Pope Francis told world leaders on Friday that in order to address poverty, hunger, war and inequality, they must first tackle climate change.
"A selfish and boundless thirst for power and material prosperity leads both to the misuse of available natural resources and to the exclusion of the weak and disadvantaged," Pope Francis told the 70th General Assembly of the United Nations in a speech on Friday.
The Pope said there exists a fundamental right of the environment. "Any harm done to the environment, therefore, is harm done to humanity," he said.
The speech came at the start of the Sustainable Development Summit, a three-day meeting of the UN's 193 member states to adopt a new set of development goals. The initiative aims broadly to end extreme poverty, fight inequality and injustice, and—for the first time—fight and prepare for climate change.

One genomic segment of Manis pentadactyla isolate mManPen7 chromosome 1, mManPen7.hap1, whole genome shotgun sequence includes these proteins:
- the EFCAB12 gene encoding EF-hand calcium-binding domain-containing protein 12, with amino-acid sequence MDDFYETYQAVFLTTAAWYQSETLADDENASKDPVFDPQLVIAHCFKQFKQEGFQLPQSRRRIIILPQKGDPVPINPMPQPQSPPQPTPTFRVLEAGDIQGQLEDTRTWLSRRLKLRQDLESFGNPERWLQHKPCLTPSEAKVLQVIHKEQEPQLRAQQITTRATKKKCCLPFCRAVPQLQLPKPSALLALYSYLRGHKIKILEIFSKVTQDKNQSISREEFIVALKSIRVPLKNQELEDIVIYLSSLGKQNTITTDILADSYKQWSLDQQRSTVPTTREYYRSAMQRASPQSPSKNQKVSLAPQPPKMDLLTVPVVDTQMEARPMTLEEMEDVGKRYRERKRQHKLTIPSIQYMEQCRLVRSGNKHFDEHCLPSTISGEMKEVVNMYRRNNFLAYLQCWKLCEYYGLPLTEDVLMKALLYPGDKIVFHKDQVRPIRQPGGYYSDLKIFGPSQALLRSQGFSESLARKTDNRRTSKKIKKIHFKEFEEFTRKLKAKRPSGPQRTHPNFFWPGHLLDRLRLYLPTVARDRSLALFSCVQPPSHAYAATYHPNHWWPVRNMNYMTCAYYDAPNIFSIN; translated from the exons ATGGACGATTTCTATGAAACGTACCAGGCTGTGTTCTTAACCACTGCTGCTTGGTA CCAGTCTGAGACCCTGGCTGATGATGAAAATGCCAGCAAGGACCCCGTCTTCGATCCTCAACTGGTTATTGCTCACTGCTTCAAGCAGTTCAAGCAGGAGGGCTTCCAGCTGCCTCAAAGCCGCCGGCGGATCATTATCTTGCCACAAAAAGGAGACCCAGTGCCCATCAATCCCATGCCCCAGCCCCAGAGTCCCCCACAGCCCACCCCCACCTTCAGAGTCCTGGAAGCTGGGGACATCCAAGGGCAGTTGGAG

There are 17 goals for the next 15 years, addressing issues such as hunger, health, education, gender equality, and sanitation. One of the goals specifically calls on nations to "take urgent action to combat climate change and its impacts." But nearly all of the other 16 goals touch on global warming in some way, from expanding renewable energy to building sustainable cities to stopping deforestation.
"Today's world presents us with many false rights and—at the same time—broad sectors which are vulnerable, victims of power badly exercised: for example, the natural environment and the vast ranks of the excluded," Pope Francis said.
The goals, known as the Sustainable Development Goals, or the Global Goals, are "an important sign of hope," he said.
InsideClimate News combed through the 17 goals, and their 150-plus mini targets, to provide a broad overview of the ways UN member states have pledged to address climate change.